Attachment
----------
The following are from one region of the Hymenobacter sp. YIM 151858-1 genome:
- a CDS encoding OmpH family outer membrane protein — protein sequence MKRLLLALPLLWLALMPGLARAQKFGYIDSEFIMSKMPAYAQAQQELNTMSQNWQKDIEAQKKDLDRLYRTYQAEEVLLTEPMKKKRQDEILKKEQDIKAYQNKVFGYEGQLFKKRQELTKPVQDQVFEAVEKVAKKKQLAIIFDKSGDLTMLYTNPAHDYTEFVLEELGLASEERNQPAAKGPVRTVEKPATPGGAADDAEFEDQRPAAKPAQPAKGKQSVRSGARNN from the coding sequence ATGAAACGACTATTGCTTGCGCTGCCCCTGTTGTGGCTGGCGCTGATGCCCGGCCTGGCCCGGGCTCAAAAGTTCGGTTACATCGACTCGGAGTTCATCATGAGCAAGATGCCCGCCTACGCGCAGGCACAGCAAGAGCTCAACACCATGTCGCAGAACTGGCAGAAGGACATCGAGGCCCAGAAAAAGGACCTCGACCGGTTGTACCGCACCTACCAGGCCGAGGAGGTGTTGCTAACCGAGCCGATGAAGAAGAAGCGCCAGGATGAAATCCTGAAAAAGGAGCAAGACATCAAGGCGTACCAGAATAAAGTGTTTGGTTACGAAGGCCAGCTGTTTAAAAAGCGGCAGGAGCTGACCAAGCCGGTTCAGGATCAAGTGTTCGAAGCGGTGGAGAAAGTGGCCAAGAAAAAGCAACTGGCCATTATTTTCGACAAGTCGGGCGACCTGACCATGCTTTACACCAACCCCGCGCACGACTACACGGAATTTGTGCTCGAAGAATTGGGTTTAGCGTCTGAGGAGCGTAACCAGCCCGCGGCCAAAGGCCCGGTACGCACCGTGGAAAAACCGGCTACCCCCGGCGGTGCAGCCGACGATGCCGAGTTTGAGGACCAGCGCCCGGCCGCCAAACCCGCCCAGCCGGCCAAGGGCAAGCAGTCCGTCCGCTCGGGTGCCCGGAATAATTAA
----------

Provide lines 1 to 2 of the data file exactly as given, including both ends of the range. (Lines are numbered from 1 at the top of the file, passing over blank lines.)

The following are from one region of the Hymenobacter sp. YIM 151858-1 genome:
- a CDS encoding OmpH family outer membrane protein — protein sequence MKRLLLALPLLWLALMPGLARAQKFGYIDSEFIMSKMPAYAQAQQELNTMSQNWQKDIEAQKKDLDRLYRTYQAEEVLLTEPMKKKRQDEILKKEQDIKAYQNKVFGYEGQLFKKRQELTKPVQDQVFEAVEKVAKKKQLAIIFDKSGDLTMLYTNPAHDYTEFVLEELGLASEERNQPAAKGPVRTVEKPATPGGAADDAEFEDQRPAAKPAQPAKGKQSVRSGARNN from the coding sequence ATGAAACGACTATTGCTTGCGCTGCCCCTGTTGTGGCTGGCGCTGATGCCCGGCCTGGCCCGGGCTCAAAAGTTCGGTTACATCGACTCGGAGTTCATCATGAGCAAGATGCCCGCCTACGCGCAGGCACAGCAAGAGCTCAACACCATGTCGCAGAACTGGCAGAAGGACATCGAGGCCCAGAAAAAGGACCTCGACCGGTTGTACCGCACCTACCAGGCCGAGGAGGTGTTGCTAACCGAGCCGATGAAGAAGAAGCGCCAGGATGAAATCCTGAAAAAGGAGCAAGACATCAAGGCGTACCAGAATAAAGTGTTTGGTTACGAAGGCCAGCTGTTTAAAAAGCGGCAGGAGCTGACCAAGCCGGTTCAGGATCAAGTGTTCGAAGCGGTGGAGAAAGTGGCCAAGAAAAAGCAACTGGCCATTATTTTCGACAAGTCGGGCGACCTGACCATGCTTTACACCAACCCCGCGCACGACTACACGGAATTTGTGCTCGAAGAATTGGGTTTAGCGTCTGAGGAGCGTAACCAGCCCGCGGCCAAAGGCCCGGTACGCACCGTGGAAAAACCGGCTACCCCCGGCGGTGCAGCCGACGATGCCGAGTTTGAGGACCAGCGCCCGGCCGCCAAACCCGCCCAGCCGGCCAAGGGCAAGCAGTCCGTCCGCTCGGGTGCCCGGAATAATTAA